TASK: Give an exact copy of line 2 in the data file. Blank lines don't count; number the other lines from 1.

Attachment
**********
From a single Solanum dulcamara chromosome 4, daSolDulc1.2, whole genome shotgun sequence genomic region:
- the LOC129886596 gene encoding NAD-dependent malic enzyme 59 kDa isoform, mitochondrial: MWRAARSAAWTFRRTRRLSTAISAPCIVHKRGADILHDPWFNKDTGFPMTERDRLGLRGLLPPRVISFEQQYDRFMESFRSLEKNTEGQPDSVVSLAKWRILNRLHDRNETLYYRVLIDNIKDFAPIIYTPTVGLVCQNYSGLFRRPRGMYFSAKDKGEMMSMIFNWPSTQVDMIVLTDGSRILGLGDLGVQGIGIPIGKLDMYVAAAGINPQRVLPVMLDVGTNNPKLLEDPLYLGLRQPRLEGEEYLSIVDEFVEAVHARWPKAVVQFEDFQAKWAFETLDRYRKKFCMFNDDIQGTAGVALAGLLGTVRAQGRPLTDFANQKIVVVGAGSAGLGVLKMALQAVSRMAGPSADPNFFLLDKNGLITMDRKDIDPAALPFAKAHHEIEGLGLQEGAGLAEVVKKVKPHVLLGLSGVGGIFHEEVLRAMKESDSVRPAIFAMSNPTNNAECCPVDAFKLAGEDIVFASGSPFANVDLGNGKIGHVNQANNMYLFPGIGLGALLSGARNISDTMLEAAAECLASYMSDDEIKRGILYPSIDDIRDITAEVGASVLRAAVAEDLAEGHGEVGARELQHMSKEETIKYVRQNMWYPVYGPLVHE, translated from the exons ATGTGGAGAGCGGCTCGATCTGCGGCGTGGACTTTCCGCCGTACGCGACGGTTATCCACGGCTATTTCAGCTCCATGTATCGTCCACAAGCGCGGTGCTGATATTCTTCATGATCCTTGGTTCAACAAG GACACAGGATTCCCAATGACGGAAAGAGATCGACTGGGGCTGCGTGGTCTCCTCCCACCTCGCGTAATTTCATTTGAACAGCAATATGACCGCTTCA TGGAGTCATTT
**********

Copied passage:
- the LOC129886596 gene encoding NAD-dependent malic enzyme 59 kDa isoform, mitochondrial: MWRAARSAAWTFRRTRRLSTAISAPCIVHKRGADILHDPWFNKDTGFPMTERDRLGLRGLLPPRVISFEQQYDRFMESFRSLEKNTEGQPDSVVSLAKWRILNRLHDRNETLYYRVLIDNIKDFAPIIYTPTVGLVCQNYSGLFRRPRGMYFSAKDKGEMMSMIFNWPSTQVDMIVLTDGSRILGLGDLGVQGIGIPIGKLDMYVAAAGINPQRVLPVMLDVGTNNPKLLEDPLYLGLRQPRLEGEEYLSIVDEFVEAVHARWPKAVVQFEDFQAKWAFETLDRYRKKFCMFNDDIQGTAGVALAGLLGTVRAQGRPLTDFANQKIVVVGAGSAGLGVLKMALQAVSRMAGPSADPNFFLLDKNGLITMDRKDIDPAALPFAKAHHEIEGLGLQEGAGLAEVVKKVKPHVLLGLSGVGGIFHEEVLRAMKESDSVRPAIFAMSNPTNNAECCPVDAFKLAGEDIVFASGSPFANVDLGNGKIGHVNQANNMYLFPGIGLGALLSGARNISDTMLEAAAECLASYMSDDEIKRGILYPSIDDIRDITAEVGASVLRAAVAEDLAEGHGEVGARELQHMSKEETIKYVRQNMWYPVYGPLVHE, translated from the exons ATGTGGAGAGCGGCTCGATCTGCGGCGTGGACTTTCCGCCGTACGCGACGGTTATCCACGGCTATTTCAGCTCCATGTATCGTCCACAAGCGCGGTGCTGATATTCTTCATGATCCTTGGTTCAACAAG GACACAGGATTCCCAATGACGGAAAGAGATCGACTGGGGCTGCGTGGTCTCCTCCCACCTCGCGTAATTTCATTTGAACAGCAATATGACCGCTTCA TGGAGTCATTT